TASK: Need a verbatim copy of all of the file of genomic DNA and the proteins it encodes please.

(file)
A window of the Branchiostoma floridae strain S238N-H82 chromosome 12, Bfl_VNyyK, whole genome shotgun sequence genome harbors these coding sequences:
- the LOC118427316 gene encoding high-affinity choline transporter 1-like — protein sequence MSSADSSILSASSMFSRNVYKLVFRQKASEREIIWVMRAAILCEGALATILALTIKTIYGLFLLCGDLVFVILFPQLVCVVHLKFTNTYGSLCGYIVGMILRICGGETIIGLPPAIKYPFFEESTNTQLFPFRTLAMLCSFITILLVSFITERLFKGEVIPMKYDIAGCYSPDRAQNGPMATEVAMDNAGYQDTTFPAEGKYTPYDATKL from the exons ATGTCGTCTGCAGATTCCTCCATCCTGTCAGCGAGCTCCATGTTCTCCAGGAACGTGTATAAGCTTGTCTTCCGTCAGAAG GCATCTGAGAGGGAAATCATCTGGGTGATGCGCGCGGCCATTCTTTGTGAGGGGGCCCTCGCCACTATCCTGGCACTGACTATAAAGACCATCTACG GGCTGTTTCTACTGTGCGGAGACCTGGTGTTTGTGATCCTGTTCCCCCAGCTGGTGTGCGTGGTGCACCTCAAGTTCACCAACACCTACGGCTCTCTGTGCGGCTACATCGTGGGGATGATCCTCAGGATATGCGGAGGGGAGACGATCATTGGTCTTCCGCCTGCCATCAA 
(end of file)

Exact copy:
A window of the Branchiostoma floridae strain S238N-H82 chromosome 12, Bfl_VNyyK, whole genome shotgun sequence genome harbors these coding sequences:
- the LOC118427316 gene encoding high-affinity choline transporter 1-like — protein sequence MSSADSSILSASSMFSRNVYKLVFRQKASEREIIWVMRAAILCEGALATILALTIKTIYGLFLLCGDLVFVILFPQLVCVVHLKFTNTYGSLCGYIVGMILRICGGETIIGLPPAIKYPFFEESTNTQLFPFRTLAMLCSFITILLVSFITERLFKGEVIPMKYDIAGCYSPDRAQNGPMATEVAMDNAGYQDTTFPAEGKYTPYDATKL from the exons ATGTCGTCTGCAGATTCCTCCATCCTGTCAGCGAGCTCCATGTTCTCCAGGAACGTGTATAAGCTTGTCTTCCGTCAGAAG GCATCTGAGAGGGAAATCATCTGGGTGATGCGCGCGGCCATTCTTTGTGAGGGGGCCCTCGCCACTATCCTGGCACTGACTATAAAGACCATCTACG GGCTGTTTCTACTGTGCGGAGACCTGGTGTTTGTGATCCTGTTCCCCCAGCTGGTGTGCGTGGTGCACCTCAAGTTCACCAACACCTACGGCTCTCTGTGCGGCTACATCGTGGGGATGATCCTCAGGATATGCGGAGGGGAGACGATCATTGGTCTTCCGCCTGCCATCAA 